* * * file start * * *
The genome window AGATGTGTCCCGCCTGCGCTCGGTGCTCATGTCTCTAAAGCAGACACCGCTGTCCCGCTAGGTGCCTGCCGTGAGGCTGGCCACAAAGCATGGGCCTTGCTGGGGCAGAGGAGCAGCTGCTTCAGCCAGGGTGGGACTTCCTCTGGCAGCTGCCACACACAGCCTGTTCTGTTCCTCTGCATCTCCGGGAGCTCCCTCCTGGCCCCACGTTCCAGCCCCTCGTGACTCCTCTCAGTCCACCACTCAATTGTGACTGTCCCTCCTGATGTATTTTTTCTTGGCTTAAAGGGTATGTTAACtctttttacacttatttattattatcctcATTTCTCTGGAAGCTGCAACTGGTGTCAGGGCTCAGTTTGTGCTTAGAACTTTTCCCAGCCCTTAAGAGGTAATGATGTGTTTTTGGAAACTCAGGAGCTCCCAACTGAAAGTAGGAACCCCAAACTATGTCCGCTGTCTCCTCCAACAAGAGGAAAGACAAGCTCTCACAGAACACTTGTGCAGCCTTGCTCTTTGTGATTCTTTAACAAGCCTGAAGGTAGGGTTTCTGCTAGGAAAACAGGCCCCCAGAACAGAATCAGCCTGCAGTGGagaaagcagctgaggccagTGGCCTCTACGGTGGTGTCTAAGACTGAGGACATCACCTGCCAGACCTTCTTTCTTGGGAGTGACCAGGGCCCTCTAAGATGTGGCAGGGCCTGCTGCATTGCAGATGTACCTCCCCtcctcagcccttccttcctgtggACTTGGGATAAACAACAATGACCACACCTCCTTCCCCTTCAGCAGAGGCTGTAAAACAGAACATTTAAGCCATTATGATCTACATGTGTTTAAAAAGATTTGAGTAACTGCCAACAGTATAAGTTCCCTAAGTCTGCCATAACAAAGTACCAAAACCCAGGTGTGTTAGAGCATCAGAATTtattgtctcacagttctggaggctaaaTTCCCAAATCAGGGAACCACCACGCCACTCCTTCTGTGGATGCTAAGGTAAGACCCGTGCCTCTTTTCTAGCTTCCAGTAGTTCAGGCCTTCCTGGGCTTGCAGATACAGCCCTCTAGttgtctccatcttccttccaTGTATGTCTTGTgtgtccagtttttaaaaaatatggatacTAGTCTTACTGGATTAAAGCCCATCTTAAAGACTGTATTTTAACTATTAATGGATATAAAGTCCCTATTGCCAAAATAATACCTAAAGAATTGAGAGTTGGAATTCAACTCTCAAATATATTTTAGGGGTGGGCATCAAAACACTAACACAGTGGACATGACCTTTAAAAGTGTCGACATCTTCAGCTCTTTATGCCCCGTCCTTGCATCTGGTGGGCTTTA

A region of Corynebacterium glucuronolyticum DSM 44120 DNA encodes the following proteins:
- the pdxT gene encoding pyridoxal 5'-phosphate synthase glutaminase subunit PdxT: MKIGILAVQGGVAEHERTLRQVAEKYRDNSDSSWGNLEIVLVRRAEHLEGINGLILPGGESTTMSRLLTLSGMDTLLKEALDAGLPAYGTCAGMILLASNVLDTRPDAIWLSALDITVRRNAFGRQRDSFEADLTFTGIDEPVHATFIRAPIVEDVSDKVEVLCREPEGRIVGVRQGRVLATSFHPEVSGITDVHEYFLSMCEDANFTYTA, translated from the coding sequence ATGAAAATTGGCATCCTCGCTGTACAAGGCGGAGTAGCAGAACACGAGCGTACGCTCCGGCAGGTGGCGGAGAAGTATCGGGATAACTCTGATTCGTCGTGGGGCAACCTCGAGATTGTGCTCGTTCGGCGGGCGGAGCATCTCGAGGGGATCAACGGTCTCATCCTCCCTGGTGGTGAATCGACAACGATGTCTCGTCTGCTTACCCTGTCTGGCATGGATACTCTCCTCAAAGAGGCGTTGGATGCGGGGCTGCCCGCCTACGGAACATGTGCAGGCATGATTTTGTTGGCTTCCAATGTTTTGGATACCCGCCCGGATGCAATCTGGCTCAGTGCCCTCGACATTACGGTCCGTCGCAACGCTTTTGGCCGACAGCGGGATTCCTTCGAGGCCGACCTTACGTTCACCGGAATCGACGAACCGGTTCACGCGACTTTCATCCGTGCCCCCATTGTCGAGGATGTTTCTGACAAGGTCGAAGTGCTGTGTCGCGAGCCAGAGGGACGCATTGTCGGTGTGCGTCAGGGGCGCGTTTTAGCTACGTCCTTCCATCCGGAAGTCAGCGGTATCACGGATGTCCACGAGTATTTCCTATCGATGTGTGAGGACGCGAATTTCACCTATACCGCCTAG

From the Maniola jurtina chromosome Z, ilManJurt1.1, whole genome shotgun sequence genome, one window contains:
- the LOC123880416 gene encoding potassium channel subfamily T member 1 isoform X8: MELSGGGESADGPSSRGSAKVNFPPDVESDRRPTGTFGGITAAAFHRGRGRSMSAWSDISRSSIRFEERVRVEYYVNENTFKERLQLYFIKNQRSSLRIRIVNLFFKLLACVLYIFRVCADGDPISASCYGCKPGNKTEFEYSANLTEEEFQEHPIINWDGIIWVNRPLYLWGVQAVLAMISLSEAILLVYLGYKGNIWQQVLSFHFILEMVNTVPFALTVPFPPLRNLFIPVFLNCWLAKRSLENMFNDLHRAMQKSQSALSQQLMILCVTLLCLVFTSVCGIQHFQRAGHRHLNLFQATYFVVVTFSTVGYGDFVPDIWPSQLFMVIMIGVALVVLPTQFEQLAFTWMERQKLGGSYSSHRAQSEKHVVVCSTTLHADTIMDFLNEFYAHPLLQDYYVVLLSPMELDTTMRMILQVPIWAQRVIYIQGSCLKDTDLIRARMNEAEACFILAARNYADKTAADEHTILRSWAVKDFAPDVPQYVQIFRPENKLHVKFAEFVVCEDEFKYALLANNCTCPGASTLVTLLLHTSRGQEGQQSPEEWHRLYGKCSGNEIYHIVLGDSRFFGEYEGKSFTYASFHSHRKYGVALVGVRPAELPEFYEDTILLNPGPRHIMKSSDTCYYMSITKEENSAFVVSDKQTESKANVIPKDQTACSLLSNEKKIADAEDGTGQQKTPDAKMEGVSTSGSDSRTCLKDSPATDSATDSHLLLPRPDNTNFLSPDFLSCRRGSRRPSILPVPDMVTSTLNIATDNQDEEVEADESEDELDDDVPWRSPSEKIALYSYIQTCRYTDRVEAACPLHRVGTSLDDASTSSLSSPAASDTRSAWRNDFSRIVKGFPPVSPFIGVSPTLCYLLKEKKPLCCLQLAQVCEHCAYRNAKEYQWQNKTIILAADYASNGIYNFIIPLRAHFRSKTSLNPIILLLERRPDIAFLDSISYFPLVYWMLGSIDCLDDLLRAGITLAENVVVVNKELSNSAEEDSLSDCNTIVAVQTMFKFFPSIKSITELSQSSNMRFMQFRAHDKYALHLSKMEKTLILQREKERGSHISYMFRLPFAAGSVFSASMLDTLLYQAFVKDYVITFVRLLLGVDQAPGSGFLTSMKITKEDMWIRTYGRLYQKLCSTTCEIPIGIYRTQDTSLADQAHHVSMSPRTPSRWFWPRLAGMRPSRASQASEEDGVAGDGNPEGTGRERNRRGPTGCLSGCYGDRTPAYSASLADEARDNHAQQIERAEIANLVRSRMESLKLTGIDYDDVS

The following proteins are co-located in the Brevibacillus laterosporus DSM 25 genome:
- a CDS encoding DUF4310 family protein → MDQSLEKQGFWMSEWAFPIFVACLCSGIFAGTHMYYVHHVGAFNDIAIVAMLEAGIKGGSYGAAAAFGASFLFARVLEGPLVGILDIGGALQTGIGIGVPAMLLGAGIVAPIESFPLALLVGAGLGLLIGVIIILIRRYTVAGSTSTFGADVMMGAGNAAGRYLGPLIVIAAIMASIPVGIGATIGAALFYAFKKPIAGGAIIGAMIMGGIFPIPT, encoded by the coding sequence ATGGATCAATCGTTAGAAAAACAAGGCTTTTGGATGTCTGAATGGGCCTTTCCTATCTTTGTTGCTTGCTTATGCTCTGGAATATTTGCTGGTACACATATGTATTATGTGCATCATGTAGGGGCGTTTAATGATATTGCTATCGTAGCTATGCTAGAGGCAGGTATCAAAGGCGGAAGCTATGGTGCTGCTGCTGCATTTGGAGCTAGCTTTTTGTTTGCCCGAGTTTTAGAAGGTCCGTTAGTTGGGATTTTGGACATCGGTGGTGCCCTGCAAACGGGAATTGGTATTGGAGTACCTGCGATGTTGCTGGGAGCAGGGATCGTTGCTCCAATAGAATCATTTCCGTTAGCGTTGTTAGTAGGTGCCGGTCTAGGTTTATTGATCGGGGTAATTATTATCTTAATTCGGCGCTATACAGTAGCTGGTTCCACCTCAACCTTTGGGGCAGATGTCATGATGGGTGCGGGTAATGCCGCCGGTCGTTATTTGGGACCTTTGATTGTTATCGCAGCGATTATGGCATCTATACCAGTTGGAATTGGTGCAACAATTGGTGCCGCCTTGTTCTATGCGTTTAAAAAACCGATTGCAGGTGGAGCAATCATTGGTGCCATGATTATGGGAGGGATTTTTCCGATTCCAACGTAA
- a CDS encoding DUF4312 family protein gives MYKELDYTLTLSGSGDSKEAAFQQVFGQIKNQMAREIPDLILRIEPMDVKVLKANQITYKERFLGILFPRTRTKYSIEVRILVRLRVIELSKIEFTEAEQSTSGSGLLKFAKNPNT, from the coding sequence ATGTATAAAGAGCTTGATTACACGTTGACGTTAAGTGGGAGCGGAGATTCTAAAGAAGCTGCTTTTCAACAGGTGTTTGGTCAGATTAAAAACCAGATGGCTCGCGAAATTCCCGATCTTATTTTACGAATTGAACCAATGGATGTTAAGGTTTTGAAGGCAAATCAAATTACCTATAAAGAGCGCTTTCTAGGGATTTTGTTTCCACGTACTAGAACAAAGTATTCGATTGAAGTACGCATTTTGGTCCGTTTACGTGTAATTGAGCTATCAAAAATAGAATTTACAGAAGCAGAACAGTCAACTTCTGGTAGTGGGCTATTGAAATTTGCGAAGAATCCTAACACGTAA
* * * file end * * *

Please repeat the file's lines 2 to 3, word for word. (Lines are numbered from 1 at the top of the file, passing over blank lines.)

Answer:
A region of Corynebacterium glucuronolyticum DSM 44120 DNA encodes the following proteins:
- the pdxT gene encoding pyridoxal 5'-phosphate synthase glutaminase subunit PdxT: MKIGILAVQGGVAEHERTLRQVAEKYRDNSDSSWGNLEIVLVRRAEHLEGINGLILPGGESTTMSRLLTLSGMDTLLKEALDAGLPAYGTCAGMILLASNVLDTRPDAIWLSALDITVRRNAFGRQRDSFEADLTFTGIDEPVHATFIRAPIVEDVSDKVEVLCREPEGRIVGVRQGRVLATSFHPEVSGITDVHEYFLSMCEDANFTYTA, translated from the coding sequence ATGAAAATTGGCATCCTCGCTGTACAAGGCGGAGTAGCAGAACACGAGCGTACGCTCCGGCAGGTGGCGGAGAAGTATCGGGATAACTCTGATTCGTCGTGGGGCAACCTCGAGATTGTGCTCGTTCGGCGGGCGGAGCATCTCGAGGGGATCAACGGTCTCATCCTCCCTGGTGGTGAATCGACAACGATGTCTCGTCTGCTTACCCTGTCTGGCATGGATACTCTCCTCAAAGAGGCGTTGGATGCGGGGCTGCCCGCCTACGGAACATGTGCAGGCATGATTTTGTTGGCTTCCAATGTTTTGGATACCCGCCCGGATGCAATCTGGCTCAGTGCCCTCGACATTACGGTCCGTCGCAACGCTTTTGGCCGACAGCGGGATTCCTTCGAGGCCGACCTTACGTTCACCGGAATCGACGAACCGGTTCACGCGACTTTCATCCGTGCCCCCATTGTCGAGGATGTTTCTGACAAGGTCGAAGTGCTGTGTCGCGAGCCAGAGGGACGCATTGTCGGTGTGCGTCAGGGGCGCGTTTTAGCTACGTCCTTCCATCCGGAAGTCAGCGGTATCACGGATGTCCACGAGTATTTCCTATCGATGTGTGAGGACGCGAATTTCACCTATACCGCCTAG